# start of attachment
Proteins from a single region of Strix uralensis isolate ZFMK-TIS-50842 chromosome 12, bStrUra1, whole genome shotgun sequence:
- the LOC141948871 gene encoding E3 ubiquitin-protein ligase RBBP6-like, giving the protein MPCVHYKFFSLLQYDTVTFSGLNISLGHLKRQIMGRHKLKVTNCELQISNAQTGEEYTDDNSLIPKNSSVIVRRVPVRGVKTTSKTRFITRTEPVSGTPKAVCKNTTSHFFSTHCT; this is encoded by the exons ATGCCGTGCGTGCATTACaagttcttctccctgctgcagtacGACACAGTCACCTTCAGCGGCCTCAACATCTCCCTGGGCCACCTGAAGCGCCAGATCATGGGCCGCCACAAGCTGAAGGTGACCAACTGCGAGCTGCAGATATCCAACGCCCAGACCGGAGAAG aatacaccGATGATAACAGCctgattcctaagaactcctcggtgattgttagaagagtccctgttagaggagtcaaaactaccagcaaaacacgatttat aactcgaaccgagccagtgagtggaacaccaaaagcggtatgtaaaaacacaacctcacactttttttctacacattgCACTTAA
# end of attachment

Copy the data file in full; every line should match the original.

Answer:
Proteins from a single region of Strix uralensis isolate ZFMK-TIS-50842 chromosome 12, bStrUra1, whole genome shotgun sequence:
- the LOC141948871 gene encoding E3 ubiquitin-protein ligase RBBP6-like, giving the protein MPCVHYKFFSLLQYDTVTFSGLNISLGHLKRQIMGRHKLKVTNCELQISNAQTGEEYTDDNSLIPKNSSVIVRRVPVRGVKTTSKTRFITRTEPVSGTPKAVCKNTTSHFFSTHCT; this is encoded by the exons ATGCCGTGCGTGCATTACaagttcttctccctgctgcagtacGACACAGTCACCTTCAGCGGCCTCAACATCTCCCTGGGCCACCTGAAGCGCCAGATCATGGGCCGCCACAAGCTGAAGGTGACCAACTGCGAGCTGCAGATATCCAACGCCCAGACCGGAGAAG aatacaccGATGATAACAGCctgattcctaagaactcctcggtgattgttagaagagtccctgttagaggagtcaaaactaccagcaaaacacgatttat aactcgaaccgagccagtgagtggaacaccaaaagcggtatgtaaaaacacaacctcacactttttttctacacattgCACTTAA